There is an important gap in the literature on the promotion of competition in electricity markets in what pertains to the analysis of two different streams: the absence and presence of regulation. Accordingly, the main objective of this study is to analyze the interactions among market power indexes, marginal costs, and bidding strategies in the two mentioned scenarios, for comparative purposes. The methodology used is based on panel cointegration methods. The results point to the significant inclusion of different bidding strategies in the retail market: (i) fuel prices exercise a differential impact on the power plants’ marginal costs, (ii) the marginal costs have a significantly positive effect on quantity sold and on net quantity, and (iii) the market power measures under regulation have a significantly positive long-term impact on the quantity sold and a negative impact on net quantity supplied in wholesale market. Although there is some literature on this issue, the main novelty of this article is the discussion of the regulatory implications that could have been adopted in order to control and mitigate the market power, to encourage new investments in new technologies, and to recover sunk costs with the transition to a competitive market.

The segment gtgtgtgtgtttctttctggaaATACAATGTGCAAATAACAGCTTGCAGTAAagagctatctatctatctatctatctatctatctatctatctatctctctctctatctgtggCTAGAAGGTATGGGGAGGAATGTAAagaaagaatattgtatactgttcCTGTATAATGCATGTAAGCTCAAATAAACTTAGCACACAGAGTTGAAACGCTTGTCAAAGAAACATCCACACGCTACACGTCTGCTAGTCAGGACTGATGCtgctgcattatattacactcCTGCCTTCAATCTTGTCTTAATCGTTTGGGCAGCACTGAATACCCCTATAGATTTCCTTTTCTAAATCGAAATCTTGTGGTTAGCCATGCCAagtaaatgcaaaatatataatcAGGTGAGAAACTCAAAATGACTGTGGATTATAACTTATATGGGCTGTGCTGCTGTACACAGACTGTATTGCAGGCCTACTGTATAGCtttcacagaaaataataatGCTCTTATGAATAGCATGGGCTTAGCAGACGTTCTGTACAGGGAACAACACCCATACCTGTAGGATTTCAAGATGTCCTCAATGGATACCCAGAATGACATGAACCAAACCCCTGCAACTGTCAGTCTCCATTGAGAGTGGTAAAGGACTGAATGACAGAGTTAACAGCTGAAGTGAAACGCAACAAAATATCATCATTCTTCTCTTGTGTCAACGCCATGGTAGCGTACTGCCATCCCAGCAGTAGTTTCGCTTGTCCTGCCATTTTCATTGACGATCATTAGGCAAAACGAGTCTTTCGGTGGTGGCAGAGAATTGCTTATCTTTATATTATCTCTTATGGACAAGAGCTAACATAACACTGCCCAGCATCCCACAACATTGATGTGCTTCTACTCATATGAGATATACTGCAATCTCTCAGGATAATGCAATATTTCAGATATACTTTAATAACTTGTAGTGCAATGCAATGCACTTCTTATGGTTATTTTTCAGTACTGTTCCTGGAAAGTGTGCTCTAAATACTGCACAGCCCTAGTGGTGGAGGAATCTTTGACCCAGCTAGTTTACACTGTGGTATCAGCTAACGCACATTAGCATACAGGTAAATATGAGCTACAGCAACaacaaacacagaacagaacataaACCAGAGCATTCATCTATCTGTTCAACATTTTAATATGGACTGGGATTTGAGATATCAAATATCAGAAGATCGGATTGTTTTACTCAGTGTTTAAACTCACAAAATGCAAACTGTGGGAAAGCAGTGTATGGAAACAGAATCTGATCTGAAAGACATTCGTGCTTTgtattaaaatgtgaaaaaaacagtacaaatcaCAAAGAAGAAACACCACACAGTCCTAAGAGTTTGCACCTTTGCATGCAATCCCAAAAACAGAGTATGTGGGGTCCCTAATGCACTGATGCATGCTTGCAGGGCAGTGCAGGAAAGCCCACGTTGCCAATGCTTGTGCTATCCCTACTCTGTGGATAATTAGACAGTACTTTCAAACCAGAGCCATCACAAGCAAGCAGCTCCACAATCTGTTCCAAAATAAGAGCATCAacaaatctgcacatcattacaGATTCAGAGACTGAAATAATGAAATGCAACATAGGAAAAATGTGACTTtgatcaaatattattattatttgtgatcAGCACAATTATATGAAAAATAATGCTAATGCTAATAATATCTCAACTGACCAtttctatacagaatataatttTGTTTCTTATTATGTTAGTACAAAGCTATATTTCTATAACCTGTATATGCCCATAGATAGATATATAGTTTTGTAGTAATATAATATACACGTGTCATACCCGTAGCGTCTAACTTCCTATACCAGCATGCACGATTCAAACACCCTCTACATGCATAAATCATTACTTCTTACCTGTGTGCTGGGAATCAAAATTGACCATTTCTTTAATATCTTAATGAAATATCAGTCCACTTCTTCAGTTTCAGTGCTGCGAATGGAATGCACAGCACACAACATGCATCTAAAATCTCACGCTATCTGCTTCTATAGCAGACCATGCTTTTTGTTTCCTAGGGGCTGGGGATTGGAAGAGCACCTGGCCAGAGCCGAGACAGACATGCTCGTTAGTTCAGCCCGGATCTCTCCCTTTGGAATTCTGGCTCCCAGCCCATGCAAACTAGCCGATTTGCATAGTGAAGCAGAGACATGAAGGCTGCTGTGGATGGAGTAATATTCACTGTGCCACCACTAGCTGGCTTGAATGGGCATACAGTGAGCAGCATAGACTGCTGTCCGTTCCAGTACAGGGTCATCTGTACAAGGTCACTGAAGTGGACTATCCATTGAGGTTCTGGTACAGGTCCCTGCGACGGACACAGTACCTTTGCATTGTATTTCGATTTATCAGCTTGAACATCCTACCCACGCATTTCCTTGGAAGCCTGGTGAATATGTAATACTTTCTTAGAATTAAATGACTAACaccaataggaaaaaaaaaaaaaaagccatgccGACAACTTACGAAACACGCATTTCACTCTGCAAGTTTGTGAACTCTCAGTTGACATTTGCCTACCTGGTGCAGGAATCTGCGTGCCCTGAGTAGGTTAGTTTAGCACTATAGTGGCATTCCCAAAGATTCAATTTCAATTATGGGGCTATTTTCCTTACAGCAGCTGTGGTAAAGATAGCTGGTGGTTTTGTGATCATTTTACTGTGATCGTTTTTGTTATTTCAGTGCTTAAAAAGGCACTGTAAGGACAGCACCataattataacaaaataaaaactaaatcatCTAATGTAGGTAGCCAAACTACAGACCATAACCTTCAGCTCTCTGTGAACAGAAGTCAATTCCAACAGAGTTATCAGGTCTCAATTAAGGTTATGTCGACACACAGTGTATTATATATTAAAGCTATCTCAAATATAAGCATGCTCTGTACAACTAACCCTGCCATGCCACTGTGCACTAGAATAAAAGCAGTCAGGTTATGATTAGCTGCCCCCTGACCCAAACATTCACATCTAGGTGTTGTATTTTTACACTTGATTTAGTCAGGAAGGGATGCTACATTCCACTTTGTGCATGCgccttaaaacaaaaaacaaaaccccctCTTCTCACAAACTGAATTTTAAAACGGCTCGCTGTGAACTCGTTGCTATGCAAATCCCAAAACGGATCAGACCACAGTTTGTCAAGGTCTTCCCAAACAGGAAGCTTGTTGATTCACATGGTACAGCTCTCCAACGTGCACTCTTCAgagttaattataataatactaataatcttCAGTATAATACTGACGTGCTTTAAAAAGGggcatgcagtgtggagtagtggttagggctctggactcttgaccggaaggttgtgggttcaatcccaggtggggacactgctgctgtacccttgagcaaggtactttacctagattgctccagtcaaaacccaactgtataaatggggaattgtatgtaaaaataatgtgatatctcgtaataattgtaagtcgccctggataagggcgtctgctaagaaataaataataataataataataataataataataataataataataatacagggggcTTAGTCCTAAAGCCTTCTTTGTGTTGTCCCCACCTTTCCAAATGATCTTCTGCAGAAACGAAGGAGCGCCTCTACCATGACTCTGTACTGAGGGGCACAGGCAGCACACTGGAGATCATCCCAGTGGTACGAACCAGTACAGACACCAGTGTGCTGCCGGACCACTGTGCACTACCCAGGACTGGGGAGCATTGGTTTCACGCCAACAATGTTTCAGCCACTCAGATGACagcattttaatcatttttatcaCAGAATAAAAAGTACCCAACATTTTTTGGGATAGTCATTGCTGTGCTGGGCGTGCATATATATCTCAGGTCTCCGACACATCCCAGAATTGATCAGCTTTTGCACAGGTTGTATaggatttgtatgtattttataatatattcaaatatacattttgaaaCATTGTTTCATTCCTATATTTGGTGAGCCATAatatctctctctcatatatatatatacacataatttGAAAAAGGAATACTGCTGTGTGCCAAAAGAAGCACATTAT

Part of the book: Empirical Modeling and Its Applications